Practical safety of storing potassium

Potassium ($\ce{K}$) seems to be the transitional alkali metal in terms of safety. Lighter than $\ce{K}$ and we can store under oil with no worries. Heavier than $\ce{K}$ and only ampules will work. $\ce{K}$ is such that even under oil it can absorb enough oxygen to form superoxides that are contact explosives. But this is the theory: does anyone have any experience with extended proper storage of potassium?

I ask for two reasons. First, there are lots of online videos showing $\ce{K}$ under oil that the scientist then proceeds to cut, smash, and otherwise manhandle with no fear of detonation. Second, my $\ce{K}$ arrived tarnished, which I have stored under oil, and then vacuumed sealed in a bag, which has shown zero change in visual oxidation. So while I get that leaving an open jar of $\ce{K}$ under oil is problematic, I'm less clear on well stored $\ce{K}$.

So I'd appreciate any comments from practitioners that use $\ce{K}$ regularly. What situations are genuine dangers? Thanks!

• @venture: Please undelete your answer. There is nothing wrong with it. – user467 Jan 9 '15 at 2:37
• You should have sufficient reputation to cast an undelete vote. If I remember correctly, it needs 3, mine is already on it. – Martin - マーチン Jan 9 '15 at 8:21
• I actually don't have enough reputation--need 4k. – user467 Jan 11 '15 at 19:28

3 Answers

I have never worked with potassium personally, but have experience with other alkali metals. You are spot on about potassium superoxide. I have direct knowledge of an explosion that occurred when potassium metal was stored for an extended period of time in mineral oil. I would therefore be extremely cautious if you intend to store it in this manner. Factors such as length of storage time, permeability of your container seals and storage temperature can all affect the amount of superoxide that forms. Based on the evidence I have seen, it is not safe to assume that there will be no transport of oxygen through a mineral oil barrier. The only way I would work with this metal is in an inert glovebox, period. That is my own preference, of course, and I always tend to err on the side of caution.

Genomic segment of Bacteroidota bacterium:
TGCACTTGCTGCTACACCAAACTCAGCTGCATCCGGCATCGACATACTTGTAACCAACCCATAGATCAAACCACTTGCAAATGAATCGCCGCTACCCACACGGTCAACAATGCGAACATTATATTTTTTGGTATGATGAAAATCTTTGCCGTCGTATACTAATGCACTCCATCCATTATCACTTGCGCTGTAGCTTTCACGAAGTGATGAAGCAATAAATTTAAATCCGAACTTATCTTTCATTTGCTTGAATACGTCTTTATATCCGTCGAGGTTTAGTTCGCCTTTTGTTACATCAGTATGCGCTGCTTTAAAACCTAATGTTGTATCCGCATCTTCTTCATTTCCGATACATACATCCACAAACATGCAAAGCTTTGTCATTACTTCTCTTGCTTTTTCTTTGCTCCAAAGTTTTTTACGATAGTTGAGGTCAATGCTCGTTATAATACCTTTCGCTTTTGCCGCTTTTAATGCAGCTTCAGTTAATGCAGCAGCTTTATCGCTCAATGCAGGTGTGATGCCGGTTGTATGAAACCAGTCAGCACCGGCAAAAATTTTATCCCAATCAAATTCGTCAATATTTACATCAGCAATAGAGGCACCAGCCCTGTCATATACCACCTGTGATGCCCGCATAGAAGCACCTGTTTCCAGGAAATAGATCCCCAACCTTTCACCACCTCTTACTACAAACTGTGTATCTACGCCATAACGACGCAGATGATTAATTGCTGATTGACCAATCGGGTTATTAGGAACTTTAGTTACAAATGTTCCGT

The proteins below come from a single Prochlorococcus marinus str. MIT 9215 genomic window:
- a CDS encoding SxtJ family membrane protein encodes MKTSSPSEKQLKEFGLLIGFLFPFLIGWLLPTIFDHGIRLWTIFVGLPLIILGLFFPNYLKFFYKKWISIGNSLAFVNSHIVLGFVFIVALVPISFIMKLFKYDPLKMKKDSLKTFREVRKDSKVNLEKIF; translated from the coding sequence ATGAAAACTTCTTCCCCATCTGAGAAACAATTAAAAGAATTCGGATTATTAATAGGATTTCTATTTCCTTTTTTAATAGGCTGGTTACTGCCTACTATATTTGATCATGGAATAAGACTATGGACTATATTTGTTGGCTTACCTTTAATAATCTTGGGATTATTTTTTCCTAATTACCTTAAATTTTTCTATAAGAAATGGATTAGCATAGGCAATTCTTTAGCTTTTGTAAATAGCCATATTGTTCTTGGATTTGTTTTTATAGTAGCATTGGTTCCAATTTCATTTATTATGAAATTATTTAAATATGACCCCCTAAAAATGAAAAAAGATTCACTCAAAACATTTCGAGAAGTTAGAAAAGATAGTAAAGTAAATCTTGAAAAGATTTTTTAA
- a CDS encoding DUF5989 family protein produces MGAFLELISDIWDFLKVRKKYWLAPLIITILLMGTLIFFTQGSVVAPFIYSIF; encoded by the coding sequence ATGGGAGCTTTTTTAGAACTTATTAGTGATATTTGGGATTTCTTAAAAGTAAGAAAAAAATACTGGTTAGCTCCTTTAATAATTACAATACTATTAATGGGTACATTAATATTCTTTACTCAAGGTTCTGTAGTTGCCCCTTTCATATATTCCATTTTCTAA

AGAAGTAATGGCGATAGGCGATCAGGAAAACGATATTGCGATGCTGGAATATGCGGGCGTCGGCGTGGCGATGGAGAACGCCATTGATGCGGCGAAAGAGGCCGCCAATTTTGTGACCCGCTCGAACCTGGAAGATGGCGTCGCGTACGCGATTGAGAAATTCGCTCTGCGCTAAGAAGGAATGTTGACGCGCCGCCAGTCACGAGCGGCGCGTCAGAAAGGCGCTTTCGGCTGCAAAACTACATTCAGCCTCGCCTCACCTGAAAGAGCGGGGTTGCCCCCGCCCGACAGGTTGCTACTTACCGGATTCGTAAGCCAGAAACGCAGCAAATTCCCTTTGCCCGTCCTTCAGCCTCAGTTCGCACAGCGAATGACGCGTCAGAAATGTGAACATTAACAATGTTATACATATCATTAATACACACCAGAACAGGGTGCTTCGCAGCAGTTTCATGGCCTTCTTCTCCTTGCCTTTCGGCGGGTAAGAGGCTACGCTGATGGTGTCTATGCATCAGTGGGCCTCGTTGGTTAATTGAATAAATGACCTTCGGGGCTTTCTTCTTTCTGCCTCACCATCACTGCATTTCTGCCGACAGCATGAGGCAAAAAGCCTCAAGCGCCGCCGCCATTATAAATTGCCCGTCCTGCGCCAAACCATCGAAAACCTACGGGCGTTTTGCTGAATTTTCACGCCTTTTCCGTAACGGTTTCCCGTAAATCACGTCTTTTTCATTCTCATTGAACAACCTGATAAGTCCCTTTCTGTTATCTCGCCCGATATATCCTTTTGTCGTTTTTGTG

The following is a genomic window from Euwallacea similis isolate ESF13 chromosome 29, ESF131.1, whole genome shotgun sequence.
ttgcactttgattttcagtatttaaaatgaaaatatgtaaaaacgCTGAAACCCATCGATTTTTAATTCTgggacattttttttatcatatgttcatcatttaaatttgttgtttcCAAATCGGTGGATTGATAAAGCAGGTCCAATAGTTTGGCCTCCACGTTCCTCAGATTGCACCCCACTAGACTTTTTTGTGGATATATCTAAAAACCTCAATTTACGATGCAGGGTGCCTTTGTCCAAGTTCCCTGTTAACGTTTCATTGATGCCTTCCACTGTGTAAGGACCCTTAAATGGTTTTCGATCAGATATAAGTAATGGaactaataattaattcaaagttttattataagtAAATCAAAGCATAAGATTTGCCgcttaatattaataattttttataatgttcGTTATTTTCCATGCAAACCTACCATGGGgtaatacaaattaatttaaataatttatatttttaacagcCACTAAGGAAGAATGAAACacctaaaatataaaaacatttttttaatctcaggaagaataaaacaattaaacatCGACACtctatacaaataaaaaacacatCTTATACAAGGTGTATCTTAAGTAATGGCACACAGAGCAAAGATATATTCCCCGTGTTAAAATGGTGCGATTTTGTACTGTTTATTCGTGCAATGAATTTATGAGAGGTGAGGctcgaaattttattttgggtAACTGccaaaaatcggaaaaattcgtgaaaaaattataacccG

• Right, all of this is what I know. And yet, every demonstration I can document seems to only be storing under oil, whereas I am doing that and using inert gas and then sealing the bottle in a vacuum bag (poor man's glove box). So it either suggests that poorly stored $\ce{K}$ is a bit more resistant to manhandling that we might think, or that lots of what we see on YouTube is rather freshly prepared. The source I bought my $\ce{K}$ from said they had stored for an extended period with no ill effects, which suggests 1). But what you say reads true. – user467 Jan 9 '15 at 2:43
• I would suspect that the risk increases with the amount of superoxide that forms on the metal surface and at some point reaches a critical level that, if ignited, imparts sufficient energy to start the metallic substrate to ignite. Cutting could be a trigger, and I've read accounts of self ignition. I have personally worked with $K$ but have never experienced autoignition or explosions. – docscience Jan 9 '15 at 5:00

The following excerpt regarding the management of alkali metals is from:

Management of time-sensitive chemicals (I): Misconceptions leading to incidents by Jim Bailey, David Blair, Lydia Boada-Clista, Dan Marsick, David Quigley, Fred Simmons and Helena Whyte

"Slow reactions of alkali metals and their alloys with oxygen to form oxides and superoxides have been well documented*. Even when these metals are stored under mineral oil, oxygen can dissolve in the mineral oil and react. Potassium, under these circumstances, forms yellow or orange coating that can explode or catch fire upon cutting. NaK, a eutectic mixture of potassium and sodium, can undergo a similar reaction. Lithium stored under dry nitrogen can react with the nitrogen to form a nitride. Formation of the nitride is autocatalytic and can eventually lead to autoignition of the lithium. Fires of alkali metals are extremely dangerous and difficult to extinguish."

• Management of time-sensitive chemicals (II): Their identification, chemistry and management,Jim Bailey,David Blair,Lydia Boada-Clista,Dan Marsick,David Quigley,Fred Simmons,Helena Whyte: Chemical Health and Safety, Volume 11, Issue 6, November–December 2004, Pages 17–24

I've come to the realization that if you plan to keep chemicals around you need to know all the risks and provide effective management including a plan for periodic inspection.

I have used potassium metal in glass containers stored in mineral oil for 30 years. You are correct that there is residual oxygen in mineral oil that will "rust (oxidize)" the metal, but I have never seen the yellow/orange superoxide layer that some have described. If you need it unreacted, then it needs to be stored so as to not come in contact with oxygen. If you are using it to remove residual oxygen from a glove box, then you probably don't want to even open it until you get ready to use it and then open it in the glove box. If you are using it to demonstrate periodic reactivity, then storing it in mineral oil in a sealed glass container has worked well for me over hundreds of demos for three decades with no issues, even with potassium that has been stored this way for three or more years.